LifeAfterDx--Diabetes Uncensored

A internet journal from one of the first T1 Diabetics to use continuous glucose monitoring. Copyright 2005, 2006, 2007, 2008, 2009, 2010, 2011, 2012, 2013, 2014, 2015, 2016

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Location: New Mexico, United States

Hi! I’m William “Lee” Dubois (called either Wil or Lee, depending what part of the internet you’re on). I’m a diabetes columnist and the author of four books about diabetes that have collectively won 16 national and international book awards. (Hey, if you can’t brag about yourself on your own blog, where can you??) I have the great good fortune to pen the edgy Dear Abby-style advice column every Saturday at Diabetes Mine; write the Diabetes Simplified column for dLife; and am one of the ShareCare diabetes experts. My work also appears in Diabetic Living and Diabetes Self-Management magazines. In addition to writing, I’ve spent the last half-dozen years running the diabetes education program for a rural non-profit clinic in the mountains of New Mexico. Don’t worry, I’ll get some rest after the cure. LifeAfterDx is my personal home base, where I get to say what and how I feel about diabetes and… you know… life, free from the red pens of editors (all of whom I adore, of course!).

Wednesday, February 15, 2012

The BIG event

White.

Everything is white. Pure. Almost blinding. No texture. No shape.

Just white.

“Walk towards the light,” a female voice calls out to me from the distance, her tone lyrical. Musical. Beckoning. Then I hear a delighted laugh, “Close you damn eyes, Wil. The light’s going to blind you.” It’s one of the nurses, teasing me.

My face is covered in a sterile field. A surgical drape with a small hole in it for the doctor to work. My eyes are coved by the soft textureless paper. My face is numb from the local anesthesia. I’m feeling very relaxed. This must be what it’s like to float in one of those sensory isolation tanks.

There’s a vague sense of pulling and tugging. But I have no real idea what’s happening. Is he just starting? Is he half way through? Is he almost done? I have no idea. But he’s sewing up my face before I was even 100% sure that he had cut it out yet.

Three stitches does it. Plus some very expensive medical-grade superglue called dermabond, to help hold my face together and keep the cut from bleeding.

And it’s over.

Just like that.

Done.

Well, fuck. That’s kinda anticlimactic.

Of course, if you think about it, in a perfect world, all medical procedures would be anticlimactic. Next, I’m sitting up on the gurney. Joking with the staff and feeling vaguely like my face must look like the Michelin Man’s. I don’t want to be overly vain, but I’m dying to see what I look like. Last night I trimmed my beard further down my jaw than ever before in my life, and tighter to the sides of my mouth to give the doctor the required quarter inch cutting room around it.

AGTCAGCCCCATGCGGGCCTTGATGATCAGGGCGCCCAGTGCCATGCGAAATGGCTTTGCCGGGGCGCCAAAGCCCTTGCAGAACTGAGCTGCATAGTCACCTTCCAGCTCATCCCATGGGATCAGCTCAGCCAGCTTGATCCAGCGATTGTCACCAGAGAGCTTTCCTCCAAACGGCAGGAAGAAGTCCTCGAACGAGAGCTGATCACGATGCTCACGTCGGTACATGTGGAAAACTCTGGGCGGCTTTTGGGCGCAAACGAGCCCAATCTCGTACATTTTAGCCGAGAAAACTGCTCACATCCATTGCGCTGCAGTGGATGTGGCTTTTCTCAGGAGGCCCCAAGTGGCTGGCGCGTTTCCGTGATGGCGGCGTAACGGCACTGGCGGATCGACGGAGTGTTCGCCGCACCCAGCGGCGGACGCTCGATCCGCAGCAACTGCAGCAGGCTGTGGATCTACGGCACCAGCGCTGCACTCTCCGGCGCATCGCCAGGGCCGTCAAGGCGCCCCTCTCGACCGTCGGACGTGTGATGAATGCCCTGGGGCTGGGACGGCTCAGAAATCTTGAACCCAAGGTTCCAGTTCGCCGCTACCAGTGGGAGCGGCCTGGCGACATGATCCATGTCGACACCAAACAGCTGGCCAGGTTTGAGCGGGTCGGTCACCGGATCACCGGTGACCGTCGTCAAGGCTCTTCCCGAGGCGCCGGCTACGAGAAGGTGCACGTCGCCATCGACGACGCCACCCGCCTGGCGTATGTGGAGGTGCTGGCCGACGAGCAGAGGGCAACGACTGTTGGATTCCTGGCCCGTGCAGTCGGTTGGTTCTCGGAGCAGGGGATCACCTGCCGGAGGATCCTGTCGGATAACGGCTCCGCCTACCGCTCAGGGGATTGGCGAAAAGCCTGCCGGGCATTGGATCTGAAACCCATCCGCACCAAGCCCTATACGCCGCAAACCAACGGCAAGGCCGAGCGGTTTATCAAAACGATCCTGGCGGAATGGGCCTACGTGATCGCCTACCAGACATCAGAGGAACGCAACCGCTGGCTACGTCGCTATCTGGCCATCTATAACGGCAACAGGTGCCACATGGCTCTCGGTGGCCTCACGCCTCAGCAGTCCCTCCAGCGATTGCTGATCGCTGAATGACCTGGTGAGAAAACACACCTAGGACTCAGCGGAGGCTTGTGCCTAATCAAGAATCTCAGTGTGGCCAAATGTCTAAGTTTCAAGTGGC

I ask Rio, Do I look more like a pirate or a highwayman? He turns his head to first one side, then to the other, considering carefully. “Highwayman,” he declares, definitively.



Stolen from Laura L. Cochrane

Oh. Don’t get me wrong.

I’ve seen the highwayman beard.

But I want to see my new highwayman scar. My face is so numb I have no idea if the cut is big or small, up or down, left or right. The doctor is very satisfied with his handiwork. “You can keep trimming your beard this way if you like,” he tells me. “There’ll be no trace of the job when it heals.”

Wil Dubois. Author. Educator. Highwayman.

Time to order new business cards.

But before I get to meet my new face, I get to meet it.

I roll the jar of clear fluid around and around, peering through the slightly milky plastic. It is also white. But not a clean white. It is an ugly white. Strange. Alien. About the size and shape of one of Rio’s baby teeth. Just-for-in-case; the whole thing is slated to go for a second biopsy. I don’t know if we’re being extra-careful, or if the doctor saw something he didn’t like when he took it out. This is not a man you’d want to play poker with. His face gives nothing away.

My face is feeling more and more like a balloon now, even though it is technically baby-tooth smaller, I bum a makeup mirror from a nurse. The incision is smallish. Clean. Simple. The stiches short and neat.

Yeah.



















Very highwayman like.



3 Comments:

Blogger Michael Hoskins said...

You're a pirate!

5:58 PM  
Anonymous Anonymous said...

I'm glad you were groggy from the anesthesia so you were not fully aware what was going on. Hope you feel better soon. Nerve wracking!

2:46 AM  
Anonymous kim said...

definately highwayman like. nice and neat though, not jaggedy-like.

9:02 AM  

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